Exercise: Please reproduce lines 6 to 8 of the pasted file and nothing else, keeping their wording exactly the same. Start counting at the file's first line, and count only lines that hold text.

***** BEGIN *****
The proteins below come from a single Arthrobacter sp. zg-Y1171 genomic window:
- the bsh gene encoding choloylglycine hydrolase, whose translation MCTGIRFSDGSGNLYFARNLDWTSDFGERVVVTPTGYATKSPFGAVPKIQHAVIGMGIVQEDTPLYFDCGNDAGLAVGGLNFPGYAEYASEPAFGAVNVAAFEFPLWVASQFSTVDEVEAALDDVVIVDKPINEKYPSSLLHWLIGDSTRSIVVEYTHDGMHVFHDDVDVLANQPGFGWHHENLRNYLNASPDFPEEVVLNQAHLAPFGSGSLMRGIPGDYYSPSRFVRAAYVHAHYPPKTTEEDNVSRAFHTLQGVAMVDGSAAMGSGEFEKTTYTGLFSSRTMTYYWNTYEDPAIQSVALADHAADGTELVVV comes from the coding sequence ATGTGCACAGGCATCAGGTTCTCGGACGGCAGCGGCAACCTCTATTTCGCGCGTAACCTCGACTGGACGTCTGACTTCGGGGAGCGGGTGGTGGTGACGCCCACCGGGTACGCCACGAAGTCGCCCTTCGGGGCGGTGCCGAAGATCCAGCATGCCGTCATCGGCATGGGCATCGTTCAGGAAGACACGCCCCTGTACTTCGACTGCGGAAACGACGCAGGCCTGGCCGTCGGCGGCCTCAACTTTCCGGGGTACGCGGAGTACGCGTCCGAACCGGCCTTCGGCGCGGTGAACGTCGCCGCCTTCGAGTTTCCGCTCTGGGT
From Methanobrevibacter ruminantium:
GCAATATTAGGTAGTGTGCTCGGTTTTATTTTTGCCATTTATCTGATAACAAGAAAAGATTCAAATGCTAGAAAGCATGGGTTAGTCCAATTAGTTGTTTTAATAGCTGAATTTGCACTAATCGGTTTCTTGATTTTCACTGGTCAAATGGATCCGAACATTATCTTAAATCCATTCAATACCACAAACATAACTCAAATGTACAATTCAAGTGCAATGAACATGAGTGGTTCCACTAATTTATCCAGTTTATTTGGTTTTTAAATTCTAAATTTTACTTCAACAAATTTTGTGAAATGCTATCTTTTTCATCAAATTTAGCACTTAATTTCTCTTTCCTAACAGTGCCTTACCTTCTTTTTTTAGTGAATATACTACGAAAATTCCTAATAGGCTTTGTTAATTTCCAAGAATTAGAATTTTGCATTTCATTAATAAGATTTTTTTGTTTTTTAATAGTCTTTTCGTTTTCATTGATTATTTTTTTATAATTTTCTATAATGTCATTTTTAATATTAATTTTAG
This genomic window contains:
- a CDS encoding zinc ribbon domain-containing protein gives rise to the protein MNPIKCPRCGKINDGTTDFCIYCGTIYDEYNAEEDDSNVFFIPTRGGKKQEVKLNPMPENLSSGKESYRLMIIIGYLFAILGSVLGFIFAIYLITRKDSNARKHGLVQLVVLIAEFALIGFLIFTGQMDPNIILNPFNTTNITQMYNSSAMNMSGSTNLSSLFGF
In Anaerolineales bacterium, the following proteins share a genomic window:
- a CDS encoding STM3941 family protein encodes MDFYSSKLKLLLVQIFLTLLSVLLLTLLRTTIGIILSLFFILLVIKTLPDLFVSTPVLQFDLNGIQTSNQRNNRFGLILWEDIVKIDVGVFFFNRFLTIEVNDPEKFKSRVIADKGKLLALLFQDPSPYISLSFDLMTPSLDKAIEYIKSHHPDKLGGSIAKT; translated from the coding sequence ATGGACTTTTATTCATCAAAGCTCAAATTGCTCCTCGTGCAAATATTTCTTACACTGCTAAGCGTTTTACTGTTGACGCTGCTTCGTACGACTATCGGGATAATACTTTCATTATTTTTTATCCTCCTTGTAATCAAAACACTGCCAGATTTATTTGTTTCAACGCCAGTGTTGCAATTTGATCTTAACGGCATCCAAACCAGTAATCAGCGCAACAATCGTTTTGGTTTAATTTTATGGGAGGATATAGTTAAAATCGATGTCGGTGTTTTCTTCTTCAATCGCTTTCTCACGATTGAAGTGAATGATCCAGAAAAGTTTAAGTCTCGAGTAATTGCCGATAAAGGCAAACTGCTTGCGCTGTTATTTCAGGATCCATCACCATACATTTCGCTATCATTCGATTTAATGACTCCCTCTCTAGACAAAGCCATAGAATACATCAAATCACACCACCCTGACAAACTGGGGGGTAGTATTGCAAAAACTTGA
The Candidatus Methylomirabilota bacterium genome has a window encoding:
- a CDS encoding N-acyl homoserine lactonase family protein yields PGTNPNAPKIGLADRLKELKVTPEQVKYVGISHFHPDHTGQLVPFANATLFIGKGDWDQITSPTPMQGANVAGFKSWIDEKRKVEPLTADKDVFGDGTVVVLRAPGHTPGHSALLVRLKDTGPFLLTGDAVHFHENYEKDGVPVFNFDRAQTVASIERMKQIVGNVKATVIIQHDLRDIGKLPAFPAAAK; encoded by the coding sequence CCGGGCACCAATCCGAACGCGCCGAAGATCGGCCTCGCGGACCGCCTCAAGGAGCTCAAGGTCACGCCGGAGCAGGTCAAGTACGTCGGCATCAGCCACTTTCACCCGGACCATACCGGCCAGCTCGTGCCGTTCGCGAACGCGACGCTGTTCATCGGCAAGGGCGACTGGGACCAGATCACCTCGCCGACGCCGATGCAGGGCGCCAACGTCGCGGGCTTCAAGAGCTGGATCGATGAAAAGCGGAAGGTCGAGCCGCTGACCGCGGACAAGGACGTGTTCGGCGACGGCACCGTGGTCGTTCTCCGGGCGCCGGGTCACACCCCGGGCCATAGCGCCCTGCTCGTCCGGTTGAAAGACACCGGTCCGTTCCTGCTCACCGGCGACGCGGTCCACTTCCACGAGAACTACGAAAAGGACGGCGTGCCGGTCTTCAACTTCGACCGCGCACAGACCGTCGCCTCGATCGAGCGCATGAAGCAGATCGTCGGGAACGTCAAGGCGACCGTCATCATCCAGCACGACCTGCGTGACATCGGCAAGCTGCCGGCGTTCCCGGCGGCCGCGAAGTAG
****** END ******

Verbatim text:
- a CDS encoding zinc ribbon domain-containing protein gives rise to the protein MNPIKCPRCGKINDGTTDFCIYCGTIYDEYNAEEDDSNVFFIPTRGGKKQEVKLNPMPENLSSGKESYRLMIIIGYLFAILGSVLGFIFAIYLITRKDSNARKHGLVQLVVLIAEFALIGFLIFTGQMDPNIILNPFNTTNITQMYNSSAMNMSGSTNLSSLFGF
In Anaerolineales bacterium, the following proteins share a genomic window:
- a CDS encoding STM3941 family protein encodes MDFYSSKLKLLLVQIFLTLLSVLLLTLLRTTIGIILSLFFILLVIKTLPDLFVSTPVLQFDLNGIQTSNQRNNRFGLILWEDIVKIDVGVFFFNRFLTIEVNDPEKFKSRVIADKGKLLALLFQDPSPYISLSFDLMTPSLDKAIEYIKSHHPDKLGGSIAKT; translated from the coding sequence ATGGACTTTTATTCATCAAAGCTCAAATTGCTCCTCGTGCAAATATTTCTTACACTGCTAAGCGTTTTACTGTTGACGCTGCTTCGTACGACTATCGGGATAATACTTTCATTATTTTTTATCCTCCTTGTAATCAAAACACTGCCAGATTTATTTGTTTCAACGCCAGTGTTGCAATTTGATCTTAACGGCATCCAAACCAGTAATCAGCGCAACAATCGTTTTGGTTTAATTTTATGGGAGGATATAGTTAAAATCGATGTCGGTGTTTTCTTCTTCAATCGCTTTCTCACGATTGAAGTGAATGATCCAGAAAAGTTTAAGTCTCGAGTAATTGCCGATAAAGGCAAACTGCTTGCGCTGTTATTTCAGGATCCATCACCATACATTTCGCTATCATTCGATTTAATGACTCCCTCTCTAGACAAAGCCATAGAATACATCAAATCACACCACCCTGACAAACTGGGGGGTAGTATTGCAAAAACTTGA